Tires and long term parking

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dmiller226

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I'm sure this question has probably been asked and answered more than once but my Google Fu is not helping me find it in the "Search".

When we're at home, I have my travel trailer parked beside my house in a dirt/gravel drive. If the TT is going to be parked for a long period of time (such as winter), is there any type of mat or material that I should have under the tires to protect them from rot or anything?  I usually go out every couple of weeks or so and move the trailer forward or backwards a few feet just to move the tires so that they're not sitting prolonged in the same location.


I guess to put it simply, my question is "does it matter what you're parked on (grass, dirt, concrete, wood, etc) if parked for a long time"?
 

darsben

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Yes it does
Perhaps this will be interesting reading
https://www.consumerreports.org/tires/how-to-keep-your-tires-looking-good/
and Michelin states: excerpts below

If tires sit outdoors, unused for long periods of time (a month or more), their surfaces will become dry and surface cracks can appear.

Storing your tires:
Store your tires indoors in a clean, cool and dark location away from direct sunlight, sources of heat and ozone such as hot pipes or electric generators.
    If you are storing outdoors (recommended for a short time only), raise tires off the ground and use waterproof covering with holes to prevent moisture build-up
  If tires are on a vehicle parked for a long period, the weight of the vehicle needs to be taken off the tires by jacking it up or removing the tires. Failure to do this may cause irreversible damage


https://www.michelinman.com/US/en/help/tire-care.html#tab-3
 

HappyWanderer

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The old-wives tales about parking on boards or grass or whatever have been pretty thoroughly debunked.

Yes, it's always better for a tire to be rolling than standing still. But the surface that the vehicle is parked on matters not a bit.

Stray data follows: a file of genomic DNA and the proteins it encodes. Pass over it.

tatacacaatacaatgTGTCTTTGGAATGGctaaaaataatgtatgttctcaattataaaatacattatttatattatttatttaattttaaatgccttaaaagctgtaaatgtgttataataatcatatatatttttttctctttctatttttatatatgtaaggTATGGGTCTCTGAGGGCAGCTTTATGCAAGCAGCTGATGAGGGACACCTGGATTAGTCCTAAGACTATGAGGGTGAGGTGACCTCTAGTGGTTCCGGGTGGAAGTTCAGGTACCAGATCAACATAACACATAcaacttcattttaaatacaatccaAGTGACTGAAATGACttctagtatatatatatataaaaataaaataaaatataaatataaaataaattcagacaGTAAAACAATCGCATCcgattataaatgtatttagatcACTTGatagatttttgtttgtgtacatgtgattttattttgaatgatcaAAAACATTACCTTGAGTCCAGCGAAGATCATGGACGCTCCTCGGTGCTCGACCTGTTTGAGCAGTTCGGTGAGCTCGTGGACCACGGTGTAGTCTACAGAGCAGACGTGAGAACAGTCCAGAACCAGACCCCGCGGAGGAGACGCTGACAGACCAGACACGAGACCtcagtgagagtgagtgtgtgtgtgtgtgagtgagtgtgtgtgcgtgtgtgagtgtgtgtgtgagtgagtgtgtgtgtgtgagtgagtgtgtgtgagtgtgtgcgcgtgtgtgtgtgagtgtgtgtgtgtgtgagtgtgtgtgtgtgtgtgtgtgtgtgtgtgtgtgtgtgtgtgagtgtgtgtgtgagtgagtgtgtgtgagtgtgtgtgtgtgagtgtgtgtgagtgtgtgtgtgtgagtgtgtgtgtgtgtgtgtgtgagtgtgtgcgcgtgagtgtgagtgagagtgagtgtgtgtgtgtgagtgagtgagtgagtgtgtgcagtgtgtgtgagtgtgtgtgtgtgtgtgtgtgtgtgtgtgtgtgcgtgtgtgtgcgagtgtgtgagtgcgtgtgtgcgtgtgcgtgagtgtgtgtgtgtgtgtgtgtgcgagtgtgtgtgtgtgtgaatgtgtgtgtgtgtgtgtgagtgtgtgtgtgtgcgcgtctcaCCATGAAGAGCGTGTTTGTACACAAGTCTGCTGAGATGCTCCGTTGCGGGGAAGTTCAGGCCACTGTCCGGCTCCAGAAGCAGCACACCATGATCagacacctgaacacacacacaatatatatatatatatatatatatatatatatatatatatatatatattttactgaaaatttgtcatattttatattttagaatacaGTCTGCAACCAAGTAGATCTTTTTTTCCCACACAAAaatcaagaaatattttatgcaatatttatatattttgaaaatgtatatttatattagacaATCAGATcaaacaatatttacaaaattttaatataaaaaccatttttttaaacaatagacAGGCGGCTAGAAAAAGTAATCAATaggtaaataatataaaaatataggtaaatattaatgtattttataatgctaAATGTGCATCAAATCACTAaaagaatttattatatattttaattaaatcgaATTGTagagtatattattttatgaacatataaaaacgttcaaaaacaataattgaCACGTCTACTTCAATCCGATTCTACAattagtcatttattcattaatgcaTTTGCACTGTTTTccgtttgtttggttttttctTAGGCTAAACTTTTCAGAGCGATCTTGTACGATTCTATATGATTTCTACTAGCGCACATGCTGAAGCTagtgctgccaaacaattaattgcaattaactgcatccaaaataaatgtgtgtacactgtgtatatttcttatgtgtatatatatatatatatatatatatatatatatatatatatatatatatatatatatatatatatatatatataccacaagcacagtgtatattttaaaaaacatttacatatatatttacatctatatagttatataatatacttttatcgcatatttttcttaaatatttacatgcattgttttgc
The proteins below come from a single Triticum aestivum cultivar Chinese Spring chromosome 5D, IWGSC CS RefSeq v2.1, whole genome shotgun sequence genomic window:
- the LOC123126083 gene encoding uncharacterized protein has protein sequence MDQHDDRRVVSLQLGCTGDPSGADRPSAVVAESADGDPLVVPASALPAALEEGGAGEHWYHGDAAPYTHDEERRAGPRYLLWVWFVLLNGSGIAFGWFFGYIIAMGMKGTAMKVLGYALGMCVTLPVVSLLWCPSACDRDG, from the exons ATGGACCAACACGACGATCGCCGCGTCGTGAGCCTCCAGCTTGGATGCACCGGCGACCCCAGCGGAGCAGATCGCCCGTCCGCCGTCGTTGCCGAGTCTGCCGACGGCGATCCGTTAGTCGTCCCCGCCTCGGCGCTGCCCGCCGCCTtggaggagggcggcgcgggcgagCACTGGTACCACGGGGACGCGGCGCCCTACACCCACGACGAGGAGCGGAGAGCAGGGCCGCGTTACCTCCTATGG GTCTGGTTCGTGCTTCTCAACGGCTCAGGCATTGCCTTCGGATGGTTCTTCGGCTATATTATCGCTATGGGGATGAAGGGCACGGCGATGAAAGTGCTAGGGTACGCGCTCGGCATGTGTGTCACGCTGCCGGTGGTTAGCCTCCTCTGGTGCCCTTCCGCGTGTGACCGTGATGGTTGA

darsben

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HappyWanderer said:
The old-wives tales about parking on boards or grass or whatever have been pretty thoroughly debunked.

Yes, it's always better for a tire to be rolling than standing still. But the surface that the vehicle is parked on matters not a bit.
If it makes no difference why would Michelin state " use waterproof covering with holes to prevent moisture build-up".  Any surface that allows moisture build-up is going to affect tire life. So park in the grass and it gets muddy the moisture will decrease tire life. Park on a well drained surface with minimal water then you avoid moisture build-up
 

winona

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darsben said:
If it makes no difference why would Michelin state " use waterproof covering with holes to prevent moisture build-up". 

My thought was the same reason every clothing manufacturer says "machine wash in cold water on gentle cycle" and every bottle of contact lens cleaner says "do not use directly in eye."  Lawsuits and complaints abound.  The longer the "don't do" list is, the less a leg a consumer has to stand on.
 

darsben

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On the other hand it could be that standing in water for prolonged periods washes away the components that give a tire its longevity.
I have to believe someone and since Michelin builds a real quality tire I figure I will follow their recommendation..

 

Gary RV_Wizard

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Agree that the manufacturers have caveats for everything and anything these days. Sometimes just in response to frequently asked questions, whether the item is important or not.


Most experts agree that a tire that is under load when stored (the vehicle is resting on it), should be on a dry, well-drained surface and inflated to its max load pressure, or even 10 psi more.  That is the optimal circumstance short of an air conditioned warehouse. Gravel is fine, as is sand, but earth with a lot of clay or similar, i.e. hold water well, is not so good.  Concrete leaching out chemicals is a non-issue after the concrete is well-cured, say maybe 2+ years old.  Ditto for macadam.  If you feel you need a barrier on the ground, you can use plastic (cutting boards work well) or wood (but avoid chemically treated woods unless well-aged).

Moving it periodically, even a few feet, is good for the tires but maybe not so good for the engine & tranny. If the engine is run, it should get up to full normal operating temperature. Starting it and running for two minutes is as bad for the engine as the position change is good for the tires.
 

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